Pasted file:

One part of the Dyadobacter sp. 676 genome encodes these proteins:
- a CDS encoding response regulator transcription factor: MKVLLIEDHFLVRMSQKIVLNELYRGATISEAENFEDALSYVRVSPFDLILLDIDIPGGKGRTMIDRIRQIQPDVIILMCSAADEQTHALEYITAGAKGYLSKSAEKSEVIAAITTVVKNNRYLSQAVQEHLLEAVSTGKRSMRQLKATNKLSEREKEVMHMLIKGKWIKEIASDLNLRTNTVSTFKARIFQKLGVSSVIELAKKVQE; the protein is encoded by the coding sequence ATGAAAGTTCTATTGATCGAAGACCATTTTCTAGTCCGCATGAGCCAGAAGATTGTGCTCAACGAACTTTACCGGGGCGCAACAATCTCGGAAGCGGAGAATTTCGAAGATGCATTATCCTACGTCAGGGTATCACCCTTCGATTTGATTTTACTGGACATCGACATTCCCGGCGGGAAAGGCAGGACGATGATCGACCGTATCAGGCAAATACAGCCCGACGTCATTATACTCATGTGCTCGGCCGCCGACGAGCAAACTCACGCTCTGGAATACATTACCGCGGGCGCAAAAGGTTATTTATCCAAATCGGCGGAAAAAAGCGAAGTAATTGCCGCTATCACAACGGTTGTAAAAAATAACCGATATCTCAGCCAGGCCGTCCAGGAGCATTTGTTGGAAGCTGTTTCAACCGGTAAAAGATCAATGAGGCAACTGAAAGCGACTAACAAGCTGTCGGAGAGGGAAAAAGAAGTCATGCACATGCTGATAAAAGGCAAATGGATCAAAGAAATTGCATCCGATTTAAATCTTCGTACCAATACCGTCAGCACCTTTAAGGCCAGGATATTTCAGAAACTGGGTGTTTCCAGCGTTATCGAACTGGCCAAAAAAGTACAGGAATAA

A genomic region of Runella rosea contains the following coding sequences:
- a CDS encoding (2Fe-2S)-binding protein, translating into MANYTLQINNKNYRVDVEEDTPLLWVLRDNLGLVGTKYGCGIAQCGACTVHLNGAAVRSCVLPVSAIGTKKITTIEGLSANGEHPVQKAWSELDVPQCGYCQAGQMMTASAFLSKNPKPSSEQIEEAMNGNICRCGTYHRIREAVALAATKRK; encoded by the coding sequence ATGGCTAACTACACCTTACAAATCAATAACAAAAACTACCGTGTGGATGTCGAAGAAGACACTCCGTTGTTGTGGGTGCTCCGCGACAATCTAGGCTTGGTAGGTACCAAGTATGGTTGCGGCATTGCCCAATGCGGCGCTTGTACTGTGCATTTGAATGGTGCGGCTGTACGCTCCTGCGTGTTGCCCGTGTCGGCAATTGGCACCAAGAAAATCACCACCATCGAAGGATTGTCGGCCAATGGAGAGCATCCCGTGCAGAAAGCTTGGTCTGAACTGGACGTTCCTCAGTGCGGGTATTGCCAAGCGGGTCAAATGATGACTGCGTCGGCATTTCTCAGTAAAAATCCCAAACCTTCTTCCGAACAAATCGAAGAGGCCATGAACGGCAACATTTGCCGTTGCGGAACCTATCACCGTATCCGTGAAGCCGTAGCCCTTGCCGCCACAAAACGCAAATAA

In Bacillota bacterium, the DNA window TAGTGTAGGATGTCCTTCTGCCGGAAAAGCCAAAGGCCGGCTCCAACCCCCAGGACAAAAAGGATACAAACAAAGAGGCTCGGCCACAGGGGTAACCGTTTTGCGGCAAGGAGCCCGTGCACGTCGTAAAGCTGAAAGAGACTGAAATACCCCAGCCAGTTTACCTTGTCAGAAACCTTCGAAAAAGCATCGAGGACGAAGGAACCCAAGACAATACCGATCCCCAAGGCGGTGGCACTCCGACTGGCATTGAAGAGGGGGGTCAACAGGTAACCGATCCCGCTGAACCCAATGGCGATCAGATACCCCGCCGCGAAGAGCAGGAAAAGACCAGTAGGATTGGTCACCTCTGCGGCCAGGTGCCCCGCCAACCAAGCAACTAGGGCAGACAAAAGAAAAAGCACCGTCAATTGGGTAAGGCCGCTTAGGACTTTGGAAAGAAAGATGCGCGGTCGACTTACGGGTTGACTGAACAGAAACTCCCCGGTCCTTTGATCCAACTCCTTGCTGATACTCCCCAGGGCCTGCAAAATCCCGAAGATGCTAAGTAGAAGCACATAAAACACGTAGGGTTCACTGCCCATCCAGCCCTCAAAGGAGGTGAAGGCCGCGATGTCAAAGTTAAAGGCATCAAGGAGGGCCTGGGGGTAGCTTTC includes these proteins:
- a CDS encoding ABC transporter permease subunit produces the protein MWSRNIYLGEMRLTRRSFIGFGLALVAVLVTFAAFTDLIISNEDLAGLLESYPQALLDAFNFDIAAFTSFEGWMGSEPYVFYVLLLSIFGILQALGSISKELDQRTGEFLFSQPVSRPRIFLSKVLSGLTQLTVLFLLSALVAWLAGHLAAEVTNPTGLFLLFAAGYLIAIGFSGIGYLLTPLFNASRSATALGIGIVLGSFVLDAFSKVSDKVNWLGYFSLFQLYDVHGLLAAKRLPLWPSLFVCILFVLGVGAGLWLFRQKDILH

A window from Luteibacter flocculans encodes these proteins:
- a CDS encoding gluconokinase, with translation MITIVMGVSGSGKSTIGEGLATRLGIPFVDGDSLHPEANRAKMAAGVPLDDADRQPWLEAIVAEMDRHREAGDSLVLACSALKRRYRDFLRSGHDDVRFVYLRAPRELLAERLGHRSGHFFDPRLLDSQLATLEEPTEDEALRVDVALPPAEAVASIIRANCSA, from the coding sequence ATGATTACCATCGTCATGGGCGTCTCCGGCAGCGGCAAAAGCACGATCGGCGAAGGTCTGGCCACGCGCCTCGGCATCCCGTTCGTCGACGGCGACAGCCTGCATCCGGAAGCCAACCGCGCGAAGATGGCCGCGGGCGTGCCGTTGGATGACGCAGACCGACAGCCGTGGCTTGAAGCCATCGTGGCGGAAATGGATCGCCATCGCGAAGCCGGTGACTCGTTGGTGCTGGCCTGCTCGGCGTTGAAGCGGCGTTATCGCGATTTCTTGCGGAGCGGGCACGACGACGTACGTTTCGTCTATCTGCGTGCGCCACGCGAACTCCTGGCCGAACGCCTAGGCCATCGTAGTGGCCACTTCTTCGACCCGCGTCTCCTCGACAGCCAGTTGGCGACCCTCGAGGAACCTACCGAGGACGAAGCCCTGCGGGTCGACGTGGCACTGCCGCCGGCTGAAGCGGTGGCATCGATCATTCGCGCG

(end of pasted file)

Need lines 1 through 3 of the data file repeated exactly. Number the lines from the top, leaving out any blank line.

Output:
One part of the Dyadobacter sp. 676 genome encodes these proteins:
- a CDS encoding response regulator transcription factor: MKVLLIEDHFLVRMSQKIVLNELYRGATISEAENFEDALSYVRVSPFDLILLDIDIPGGKGRTMIDRIRQIQPDVIILMCSAADEQTHALEYITAGAKGYLSKSAEKSEVIAAITTVVKNNRYLSQAVQEHLLEAVSTGKRSMRQLKATNKLSEREKEVMHMLIKGKWIKEIASDLNLRTNTVSTFKARIFQKLGVSSVIELAKKVQE; the protein is encoded by the coding sequence ATGAAAGTTCTATTGATCGAAGACCATTTTCTAGTCCGCATGAGCCAGAAGATTGTGCTCAACGAACTTTACCGGGGCGCAACAATCTCGGAAGCGGAGAATTTCGAAGATGCATTATCCTACGTCAGGGTATCACCCTTCGATTTGATTTTACTGGACATCGACATTCCCGGCGGGAAAGGCAGGACGATGATCGACCGTATCAGGCAAATACAGCCCGACGTCATTATACTCATGTGCTCGGCCGCCGACGAGCAAACTCACGCTCTGGAATACATTACCGCGGGCGCAAAAGGTTATTTATCCAAATCGGCGGAAAAAAGCGAAGTAATTGCCGCTATCACAACGGTTGTAAAAAATAACCGATATCTCAGCCAGGCCGTCCAGGAGCATTTGTTGGAAGCTGTTTCAACCGGTAAAAGATCAATGAGGCAACTGAAAGCGACTAACAAGCTGTCGGAGAGGGAAAAAGAAGTCATGCACATGCTGATAAAAGGCAAATGGATCAAAGAAATTGCATCCGATTTAAATCTTCGTACCAATACCGTCAGCACCTTTAAGGCCAGGATATTTCAGAAACTGGGTGTTTCCAGCGTTATCGAACTGGCCAAAAAAGTACAGGAATAA

A genomic region of Runella rosea contains the following coding sequences: